DJ: I didn’t want to change it, but unfortunately there are two other movies called “The Goats” and we weren’t allowed to use that title. Once we started to change it, we had to figure out a way to convey the spirit of the movie and other titles didn’t work out. It made them sound like the victims. They were downers, so Standing Up just felt like it was the right kind of message to get out.

We want families to want to watch this movie. Some of the letters I’ve gotten are so glowing. And when you deal with the subject of bullying, it’s so hard. I went and saw the “Bully” documentary, and it’s just so hard and I wanted mine to be a movie that people could talk about after. I have received numerous letters from parents that talk about how after watching the film, the entire family engaged in conversations about the bullying in their everyday lives. I wanted to make a movie like standing up that would leave a more positive message for families to watch together. For me the most important thing is that I felt this incredible kinship and my heart breaks all the time for victims.

So if you can make a movie about victims, but actually spend that private time with them to see what really shines and makes these kids special…and I think that’s what happens. The bullies never get to see that side, because of what’s going on in the school or the camp. For me it was to celebrate the spiritual and loving person these kids are and why you would want to damage these kids. It doesn’t make any sense..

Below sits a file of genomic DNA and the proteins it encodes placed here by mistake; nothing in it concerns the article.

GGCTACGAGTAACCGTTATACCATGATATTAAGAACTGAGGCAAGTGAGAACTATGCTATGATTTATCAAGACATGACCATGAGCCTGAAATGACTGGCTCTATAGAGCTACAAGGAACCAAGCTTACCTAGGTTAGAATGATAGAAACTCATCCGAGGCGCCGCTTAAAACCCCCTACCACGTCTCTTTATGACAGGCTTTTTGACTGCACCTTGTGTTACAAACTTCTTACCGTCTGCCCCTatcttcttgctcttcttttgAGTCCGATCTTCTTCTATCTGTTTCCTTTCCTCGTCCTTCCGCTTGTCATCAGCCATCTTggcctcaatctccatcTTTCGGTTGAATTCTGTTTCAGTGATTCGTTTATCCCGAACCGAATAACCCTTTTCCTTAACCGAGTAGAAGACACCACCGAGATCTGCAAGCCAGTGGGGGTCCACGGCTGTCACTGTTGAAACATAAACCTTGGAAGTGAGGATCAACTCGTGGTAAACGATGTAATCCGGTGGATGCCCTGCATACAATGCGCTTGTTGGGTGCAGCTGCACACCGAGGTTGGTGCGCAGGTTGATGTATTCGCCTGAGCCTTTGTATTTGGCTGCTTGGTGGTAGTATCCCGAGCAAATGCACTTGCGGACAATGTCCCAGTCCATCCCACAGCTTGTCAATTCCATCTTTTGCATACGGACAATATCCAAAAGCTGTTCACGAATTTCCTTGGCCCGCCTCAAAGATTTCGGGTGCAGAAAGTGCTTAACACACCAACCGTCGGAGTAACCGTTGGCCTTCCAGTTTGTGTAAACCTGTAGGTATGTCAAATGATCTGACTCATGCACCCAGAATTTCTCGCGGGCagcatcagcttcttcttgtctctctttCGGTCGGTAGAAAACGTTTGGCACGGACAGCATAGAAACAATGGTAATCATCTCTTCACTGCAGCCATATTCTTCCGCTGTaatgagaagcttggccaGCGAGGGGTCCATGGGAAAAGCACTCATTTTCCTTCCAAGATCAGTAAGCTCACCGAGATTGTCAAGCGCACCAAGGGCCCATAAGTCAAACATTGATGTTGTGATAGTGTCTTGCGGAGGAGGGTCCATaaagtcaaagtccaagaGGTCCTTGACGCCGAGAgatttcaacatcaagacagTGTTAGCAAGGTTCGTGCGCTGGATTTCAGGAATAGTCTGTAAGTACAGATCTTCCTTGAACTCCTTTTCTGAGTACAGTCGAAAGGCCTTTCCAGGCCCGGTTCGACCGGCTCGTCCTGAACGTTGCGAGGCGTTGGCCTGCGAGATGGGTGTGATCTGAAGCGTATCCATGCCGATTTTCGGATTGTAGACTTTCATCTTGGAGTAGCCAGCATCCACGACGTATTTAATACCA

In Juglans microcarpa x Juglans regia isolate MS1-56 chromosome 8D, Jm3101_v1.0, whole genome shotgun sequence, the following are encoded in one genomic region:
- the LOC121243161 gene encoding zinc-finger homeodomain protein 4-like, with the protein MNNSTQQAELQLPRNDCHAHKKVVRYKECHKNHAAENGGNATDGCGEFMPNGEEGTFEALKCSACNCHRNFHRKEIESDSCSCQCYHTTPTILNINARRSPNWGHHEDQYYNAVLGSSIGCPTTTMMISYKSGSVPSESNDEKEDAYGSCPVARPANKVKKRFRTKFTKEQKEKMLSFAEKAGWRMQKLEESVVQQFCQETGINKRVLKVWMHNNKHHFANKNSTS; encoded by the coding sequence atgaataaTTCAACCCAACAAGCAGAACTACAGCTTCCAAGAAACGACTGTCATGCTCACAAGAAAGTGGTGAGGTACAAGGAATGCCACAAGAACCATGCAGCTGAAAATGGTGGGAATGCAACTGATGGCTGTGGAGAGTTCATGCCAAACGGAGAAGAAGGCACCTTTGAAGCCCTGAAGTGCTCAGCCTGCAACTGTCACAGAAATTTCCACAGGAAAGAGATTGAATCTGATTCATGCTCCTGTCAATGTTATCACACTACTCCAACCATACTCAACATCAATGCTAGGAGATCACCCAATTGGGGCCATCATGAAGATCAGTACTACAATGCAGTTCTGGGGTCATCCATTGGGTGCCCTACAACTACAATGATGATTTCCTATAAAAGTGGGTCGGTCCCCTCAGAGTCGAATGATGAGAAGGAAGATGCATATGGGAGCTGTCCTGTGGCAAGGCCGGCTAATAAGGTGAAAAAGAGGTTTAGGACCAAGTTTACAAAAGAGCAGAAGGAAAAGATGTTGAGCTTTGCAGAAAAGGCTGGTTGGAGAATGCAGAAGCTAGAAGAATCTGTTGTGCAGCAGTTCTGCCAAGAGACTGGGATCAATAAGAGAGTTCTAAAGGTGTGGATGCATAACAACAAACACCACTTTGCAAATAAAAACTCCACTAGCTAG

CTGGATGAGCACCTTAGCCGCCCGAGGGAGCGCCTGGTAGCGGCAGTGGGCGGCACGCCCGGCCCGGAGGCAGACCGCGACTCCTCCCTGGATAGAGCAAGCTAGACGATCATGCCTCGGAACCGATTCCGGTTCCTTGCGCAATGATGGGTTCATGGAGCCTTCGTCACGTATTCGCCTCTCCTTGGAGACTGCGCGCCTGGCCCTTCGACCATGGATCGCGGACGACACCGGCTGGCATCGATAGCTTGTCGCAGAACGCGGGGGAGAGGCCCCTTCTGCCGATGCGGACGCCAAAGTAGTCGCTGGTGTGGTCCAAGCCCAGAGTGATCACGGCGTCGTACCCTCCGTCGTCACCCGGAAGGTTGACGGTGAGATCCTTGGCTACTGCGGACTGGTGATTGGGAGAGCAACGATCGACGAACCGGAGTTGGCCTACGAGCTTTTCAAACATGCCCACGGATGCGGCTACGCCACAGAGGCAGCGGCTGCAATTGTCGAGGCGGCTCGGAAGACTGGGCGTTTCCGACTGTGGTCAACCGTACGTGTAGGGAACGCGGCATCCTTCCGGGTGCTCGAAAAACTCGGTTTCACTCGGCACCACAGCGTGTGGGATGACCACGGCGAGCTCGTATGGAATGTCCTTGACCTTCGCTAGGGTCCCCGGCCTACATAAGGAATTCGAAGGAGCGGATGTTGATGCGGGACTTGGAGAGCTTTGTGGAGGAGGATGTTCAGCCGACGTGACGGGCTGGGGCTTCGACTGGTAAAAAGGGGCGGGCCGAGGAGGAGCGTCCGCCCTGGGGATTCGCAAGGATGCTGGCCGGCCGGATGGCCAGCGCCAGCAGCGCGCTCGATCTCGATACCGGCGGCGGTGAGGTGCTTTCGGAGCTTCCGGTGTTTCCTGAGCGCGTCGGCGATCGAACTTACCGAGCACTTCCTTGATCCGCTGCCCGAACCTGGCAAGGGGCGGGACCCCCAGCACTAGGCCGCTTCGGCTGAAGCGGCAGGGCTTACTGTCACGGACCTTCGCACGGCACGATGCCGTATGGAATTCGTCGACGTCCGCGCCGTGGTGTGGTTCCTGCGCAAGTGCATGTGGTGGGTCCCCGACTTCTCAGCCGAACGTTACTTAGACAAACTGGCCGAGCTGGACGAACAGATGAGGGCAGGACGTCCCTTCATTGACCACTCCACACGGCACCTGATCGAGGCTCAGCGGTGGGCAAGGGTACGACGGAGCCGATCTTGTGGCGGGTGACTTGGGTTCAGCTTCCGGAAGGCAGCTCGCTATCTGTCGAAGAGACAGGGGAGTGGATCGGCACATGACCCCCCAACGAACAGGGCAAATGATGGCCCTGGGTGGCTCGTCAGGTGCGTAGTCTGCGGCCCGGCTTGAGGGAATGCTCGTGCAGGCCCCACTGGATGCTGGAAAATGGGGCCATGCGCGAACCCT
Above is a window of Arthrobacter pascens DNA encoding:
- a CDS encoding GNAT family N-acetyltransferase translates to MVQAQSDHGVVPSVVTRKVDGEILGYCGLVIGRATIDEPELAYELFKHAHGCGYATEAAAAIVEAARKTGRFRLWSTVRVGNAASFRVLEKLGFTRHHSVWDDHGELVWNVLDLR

It’s important that part of the preventative things that can be done are explored. If you are the person that does fit in, but isn’t a bully, that you can step in. I think it’s the bystanders that can help and not just say thank g-d it’s not just me. I used to go home when I was a kid and feel so bad for the victims. I think we need to find ways to understand.

Bullyinglte: There’s a lesson that teachers use called the crumpled piece of paper, where you write your name on a piece of paper than crumple it up and try to straighten it out. But you can’t ever get it back to straight. It’s an allegory on bullying. How does that tie in to your characters in Standing Up?

DJ: What I particularly felt with these characters is that you can have the damage, but also it can make you stronger on many fronts. Particularly what I wanted for the audience and the character of Grace in this dynamic of the movie is that…for Howie, he doesn’t have people to save them…but for Grace, it’s more about the journey and confidence she found.

I always felt that Grace, because of this, was going to be a more confident person and that she found herself along the way. It’s that you are able to be bullied and it’s not your fault but that you might not be so outwardly strong that people can prey on you. I would say 95% of the time, the people who are preying on others are making up for some inadequacy they feel about themselves, so they can make themselves feel good. So I felt like with Grace, there was some sort of growth of strength and hope from the immediate effects of the journey.

For Howie, there’s a bit more melancholy, a bit more sadness. I always felt it’s a little more realistic that Howie won’t be OK. So Grace found her confidence on this journey and might be less vulnerable. For Howie, the initial feeling might be ‘how do I move on? I’ll always be able to adapt. I’ll never be accepted or have a family.’ In a weird way, Howie is a great storyteller and great observer and that’s a kinship I feel with Howie. I was always observing and that’s how I felt as well.

Bullyinglte: I thought it very significant in the movie opening and closing scene, Grace is looking out the car window and you don’t really see the result. What was the significance of that opening and closing for you as the filmmaker?